Now let us create AnimalList and DogList classes that implements the generic interface defined.


class AnimalList: List<Animal> {
    override fun getAll(): List<Animal> {
        TODO("not implemented")
    }
}

class DogList: List<Dog> {
    override fun getAll(): List<Dog> {
        TODO("not implemented")
    }
}

Covariance with out

Eventhough Animal is the parent class of Dog, List<Animal> is not a parent class of List<Dog>.

fun main() {
    val dogList = DogList()
    val d: List<Animal> = dogList.getAll() // 💥 Type mismatch
}

The compiler will not allow us to use subType in place of superType. That is the types Animal and Dog are not covariant.

In Kotlin, we can inform the compiler to accept subType in place of superType with an out keyword.

interface List<out T> {
    fun getAll(): List<T>
}

The out keyword tells the compiler that Animal and Dog are covariant types and it is okay to use them interchangably.

Now this will work,

fun main() {
    val dogList = DogList()
    val d: List<Animal> = dogList.getAll() // ✅
}

Use out for immutable types to avoid nasty runtime errors.

Contravariance with in

Contravariance is the opposite of Covariance. Contravariance allows us to use superType in place of subType.

Consider the following class Inventory. The Inventory class accepts an item of type T.

class Inventory<T> (item: T) 

We have Shop that holds the Inventory.

class Shop<T> (items: Inventory<T>) 

Consider that we have two shops, Animal and Dog Shop. Then for some reason, the animal shop decides to sell all their dogs to dog shop.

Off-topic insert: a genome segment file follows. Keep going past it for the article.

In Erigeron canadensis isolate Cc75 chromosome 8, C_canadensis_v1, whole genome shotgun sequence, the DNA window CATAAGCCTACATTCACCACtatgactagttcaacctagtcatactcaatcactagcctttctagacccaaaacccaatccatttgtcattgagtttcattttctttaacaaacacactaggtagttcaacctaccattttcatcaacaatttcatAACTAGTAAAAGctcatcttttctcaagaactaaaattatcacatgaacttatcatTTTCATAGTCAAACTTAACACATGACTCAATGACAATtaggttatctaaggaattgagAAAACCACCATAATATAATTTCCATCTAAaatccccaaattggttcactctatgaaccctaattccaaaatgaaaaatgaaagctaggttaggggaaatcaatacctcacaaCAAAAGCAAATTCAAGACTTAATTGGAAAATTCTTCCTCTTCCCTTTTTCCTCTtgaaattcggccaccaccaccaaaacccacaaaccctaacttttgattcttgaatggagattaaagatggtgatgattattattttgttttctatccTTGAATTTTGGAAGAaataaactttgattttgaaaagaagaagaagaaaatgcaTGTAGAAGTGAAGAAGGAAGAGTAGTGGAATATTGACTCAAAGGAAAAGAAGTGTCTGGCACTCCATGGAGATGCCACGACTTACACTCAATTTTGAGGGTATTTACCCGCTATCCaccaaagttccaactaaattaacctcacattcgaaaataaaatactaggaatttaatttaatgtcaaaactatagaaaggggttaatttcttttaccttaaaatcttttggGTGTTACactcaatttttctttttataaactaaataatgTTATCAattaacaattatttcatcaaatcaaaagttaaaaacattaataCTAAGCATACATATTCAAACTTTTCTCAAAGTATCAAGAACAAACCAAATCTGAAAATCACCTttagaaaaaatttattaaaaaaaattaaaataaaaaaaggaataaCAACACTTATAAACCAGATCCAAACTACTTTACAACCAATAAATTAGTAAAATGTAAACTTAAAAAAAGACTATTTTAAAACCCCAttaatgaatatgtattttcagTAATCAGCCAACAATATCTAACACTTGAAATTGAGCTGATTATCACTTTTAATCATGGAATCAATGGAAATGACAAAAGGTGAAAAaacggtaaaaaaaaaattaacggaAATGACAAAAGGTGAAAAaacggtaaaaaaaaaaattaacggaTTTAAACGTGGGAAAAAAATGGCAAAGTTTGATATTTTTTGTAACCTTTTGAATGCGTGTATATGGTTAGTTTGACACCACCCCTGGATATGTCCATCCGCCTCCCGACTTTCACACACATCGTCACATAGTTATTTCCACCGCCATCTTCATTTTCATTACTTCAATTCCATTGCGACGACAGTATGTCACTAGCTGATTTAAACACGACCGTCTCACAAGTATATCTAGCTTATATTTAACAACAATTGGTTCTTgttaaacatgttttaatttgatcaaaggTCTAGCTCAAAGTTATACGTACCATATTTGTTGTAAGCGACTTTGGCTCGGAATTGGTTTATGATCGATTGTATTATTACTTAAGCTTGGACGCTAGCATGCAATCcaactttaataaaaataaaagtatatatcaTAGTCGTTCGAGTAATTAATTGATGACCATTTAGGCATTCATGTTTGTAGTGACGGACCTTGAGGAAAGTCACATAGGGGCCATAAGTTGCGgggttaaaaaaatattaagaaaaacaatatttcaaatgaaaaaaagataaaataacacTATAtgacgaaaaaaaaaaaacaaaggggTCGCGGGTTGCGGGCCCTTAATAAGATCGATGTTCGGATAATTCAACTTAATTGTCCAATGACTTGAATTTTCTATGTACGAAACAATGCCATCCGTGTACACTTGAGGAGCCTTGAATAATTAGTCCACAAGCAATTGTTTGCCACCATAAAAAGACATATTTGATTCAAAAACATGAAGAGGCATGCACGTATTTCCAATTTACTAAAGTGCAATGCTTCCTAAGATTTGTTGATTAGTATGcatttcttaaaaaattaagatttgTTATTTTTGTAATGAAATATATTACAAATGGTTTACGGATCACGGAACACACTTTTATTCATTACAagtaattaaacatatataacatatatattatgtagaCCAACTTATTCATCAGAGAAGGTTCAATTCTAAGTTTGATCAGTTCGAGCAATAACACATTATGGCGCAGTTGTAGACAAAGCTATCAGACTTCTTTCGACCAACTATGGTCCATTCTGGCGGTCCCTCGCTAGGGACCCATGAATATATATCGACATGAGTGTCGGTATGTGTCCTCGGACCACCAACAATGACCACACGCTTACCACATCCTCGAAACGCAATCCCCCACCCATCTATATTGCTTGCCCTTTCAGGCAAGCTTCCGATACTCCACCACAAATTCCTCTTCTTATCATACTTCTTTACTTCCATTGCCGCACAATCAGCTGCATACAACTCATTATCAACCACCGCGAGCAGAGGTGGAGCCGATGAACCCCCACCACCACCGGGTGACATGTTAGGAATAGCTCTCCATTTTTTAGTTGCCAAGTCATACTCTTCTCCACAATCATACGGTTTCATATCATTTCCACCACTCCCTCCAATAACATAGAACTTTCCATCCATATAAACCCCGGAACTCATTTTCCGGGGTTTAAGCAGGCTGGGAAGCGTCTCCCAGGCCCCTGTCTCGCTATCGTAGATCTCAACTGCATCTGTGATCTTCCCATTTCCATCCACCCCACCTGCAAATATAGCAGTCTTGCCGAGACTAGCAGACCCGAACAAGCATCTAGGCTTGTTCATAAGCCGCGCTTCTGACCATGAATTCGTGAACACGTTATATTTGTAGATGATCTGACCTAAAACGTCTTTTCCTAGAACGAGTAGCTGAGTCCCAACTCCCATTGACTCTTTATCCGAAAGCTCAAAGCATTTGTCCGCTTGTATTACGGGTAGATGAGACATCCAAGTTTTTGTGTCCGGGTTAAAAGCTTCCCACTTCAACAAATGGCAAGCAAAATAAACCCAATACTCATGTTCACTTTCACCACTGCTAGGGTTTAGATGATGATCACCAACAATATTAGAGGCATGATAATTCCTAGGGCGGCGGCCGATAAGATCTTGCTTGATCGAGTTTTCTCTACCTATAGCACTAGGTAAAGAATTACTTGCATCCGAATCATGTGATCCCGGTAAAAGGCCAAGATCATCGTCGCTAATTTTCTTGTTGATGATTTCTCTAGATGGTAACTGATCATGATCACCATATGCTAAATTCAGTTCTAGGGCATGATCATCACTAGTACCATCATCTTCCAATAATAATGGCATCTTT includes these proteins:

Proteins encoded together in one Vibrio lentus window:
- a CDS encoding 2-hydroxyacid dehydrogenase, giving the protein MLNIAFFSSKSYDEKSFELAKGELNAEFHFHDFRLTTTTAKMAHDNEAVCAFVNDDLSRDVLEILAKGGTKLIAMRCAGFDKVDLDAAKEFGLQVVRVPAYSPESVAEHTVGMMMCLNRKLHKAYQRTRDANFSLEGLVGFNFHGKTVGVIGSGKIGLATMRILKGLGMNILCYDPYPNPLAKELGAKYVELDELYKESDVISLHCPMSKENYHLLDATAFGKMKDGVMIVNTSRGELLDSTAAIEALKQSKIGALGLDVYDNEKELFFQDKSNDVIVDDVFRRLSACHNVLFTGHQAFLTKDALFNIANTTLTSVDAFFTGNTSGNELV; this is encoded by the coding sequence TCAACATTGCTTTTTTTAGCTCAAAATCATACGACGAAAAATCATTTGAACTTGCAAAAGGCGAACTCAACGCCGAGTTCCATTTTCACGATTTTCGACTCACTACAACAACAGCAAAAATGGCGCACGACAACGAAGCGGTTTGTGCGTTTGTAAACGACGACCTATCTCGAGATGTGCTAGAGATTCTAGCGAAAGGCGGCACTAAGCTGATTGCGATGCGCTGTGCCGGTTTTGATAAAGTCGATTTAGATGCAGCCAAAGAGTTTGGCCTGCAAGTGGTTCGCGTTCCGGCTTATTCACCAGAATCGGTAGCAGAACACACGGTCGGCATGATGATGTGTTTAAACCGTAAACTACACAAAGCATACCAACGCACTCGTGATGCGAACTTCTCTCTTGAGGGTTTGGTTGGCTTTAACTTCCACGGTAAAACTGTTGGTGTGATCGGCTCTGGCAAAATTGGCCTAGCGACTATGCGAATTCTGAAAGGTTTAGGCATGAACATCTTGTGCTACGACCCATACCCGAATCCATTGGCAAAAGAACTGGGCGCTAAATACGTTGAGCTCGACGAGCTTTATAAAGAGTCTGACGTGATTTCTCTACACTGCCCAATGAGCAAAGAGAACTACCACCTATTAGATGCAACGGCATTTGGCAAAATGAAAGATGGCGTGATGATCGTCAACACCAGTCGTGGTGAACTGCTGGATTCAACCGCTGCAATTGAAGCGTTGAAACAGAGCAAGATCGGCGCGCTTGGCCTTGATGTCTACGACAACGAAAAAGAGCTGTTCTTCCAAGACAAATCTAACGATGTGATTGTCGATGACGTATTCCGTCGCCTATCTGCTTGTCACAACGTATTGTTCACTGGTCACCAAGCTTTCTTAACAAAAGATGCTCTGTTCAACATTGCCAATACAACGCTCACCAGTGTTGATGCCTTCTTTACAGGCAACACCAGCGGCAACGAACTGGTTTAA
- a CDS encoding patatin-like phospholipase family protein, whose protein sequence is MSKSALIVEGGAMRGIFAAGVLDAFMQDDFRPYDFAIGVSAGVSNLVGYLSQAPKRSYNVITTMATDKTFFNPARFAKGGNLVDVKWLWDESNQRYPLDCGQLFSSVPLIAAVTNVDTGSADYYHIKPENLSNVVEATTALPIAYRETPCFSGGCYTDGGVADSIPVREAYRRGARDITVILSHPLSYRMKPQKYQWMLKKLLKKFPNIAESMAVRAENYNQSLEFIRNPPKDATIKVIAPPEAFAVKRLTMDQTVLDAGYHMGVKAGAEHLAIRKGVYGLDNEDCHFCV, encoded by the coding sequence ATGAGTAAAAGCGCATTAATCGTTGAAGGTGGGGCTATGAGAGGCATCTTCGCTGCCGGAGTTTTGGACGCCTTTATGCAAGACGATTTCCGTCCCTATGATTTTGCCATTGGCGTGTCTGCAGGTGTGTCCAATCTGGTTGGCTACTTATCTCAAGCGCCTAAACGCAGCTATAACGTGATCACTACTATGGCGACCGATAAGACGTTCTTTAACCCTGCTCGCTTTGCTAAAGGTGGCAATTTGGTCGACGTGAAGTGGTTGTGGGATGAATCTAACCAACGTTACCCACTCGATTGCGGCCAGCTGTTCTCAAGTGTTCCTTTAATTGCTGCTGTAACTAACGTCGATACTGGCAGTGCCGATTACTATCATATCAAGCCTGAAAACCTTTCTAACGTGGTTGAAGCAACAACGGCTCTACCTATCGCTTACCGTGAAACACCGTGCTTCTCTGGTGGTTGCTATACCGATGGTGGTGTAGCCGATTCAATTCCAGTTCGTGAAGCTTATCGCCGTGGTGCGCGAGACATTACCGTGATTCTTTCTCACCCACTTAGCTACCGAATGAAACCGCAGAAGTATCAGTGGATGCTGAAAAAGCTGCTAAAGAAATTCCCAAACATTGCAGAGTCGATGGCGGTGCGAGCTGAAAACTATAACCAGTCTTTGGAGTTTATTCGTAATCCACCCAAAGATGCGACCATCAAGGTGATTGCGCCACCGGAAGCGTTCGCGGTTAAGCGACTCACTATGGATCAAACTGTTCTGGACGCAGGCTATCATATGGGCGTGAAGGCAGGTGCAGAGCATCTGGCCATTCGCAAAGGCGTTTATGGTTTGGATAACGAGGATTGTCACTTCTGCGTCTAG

But the dogs in the AnimalShop are still tagged inside Inventory<Animal>.

If we want Shop<Dog> to accept all the Animal from the Shop<Animal>, then

fun main() {
    val animal = Animal()
    val dog = Dog()

    val animalList = Inventory<Animal>(a)
    val dogShop = Shop<Dog>(animalList) // 💥 Type error
}    

But we are trying to use superType in place of subType, the compiler throws a type error.

We can instruct the compiler to accept the superType in the place of subType with an in keyword in the type definition.

class Inventory<in T> (item: T) 

This will tell the compiler to use the superType in the place of subType (i.e., Animal in the place of Dog).

A nice quote that can help remember these rules is: be liberal in what you accept and conservative in what you produce.


Types of Type variance

The type that we pass in can either be a subType, superType.

There are following types of type variance in general:

  1. Covariant - This allows using superType in place of subType.
  2. Contravariant - This allows using subType in place of superType.
  3. Bivariant - covariant and contravariant.
  4. Invariant - neither covariant nor contravariant.

Check out this post on how to generate a Full Stack application with Kotlin, React and Spring Boot using KHipster here.

Wondering what is KHipster - check out here.

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If you like this article, please leave a like or a comment. ❤️


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Posted on by:

sendilkumarn profile

Sendil Kumar N

@sendilkumarn

An explorer wandering in the land of programs. I am passionate about Open Source. "Docendo discimus"

Discussion

markdown guide
 

Thanks for post.
Instead of here:

val d: Animal = dogList.getAll() // 💥 Type mismatch

I waited for:

val d: List<Animal> = dogList.getAll() // 💥 Type mismatch
 

oops you are correct, I guess I didnt update the code.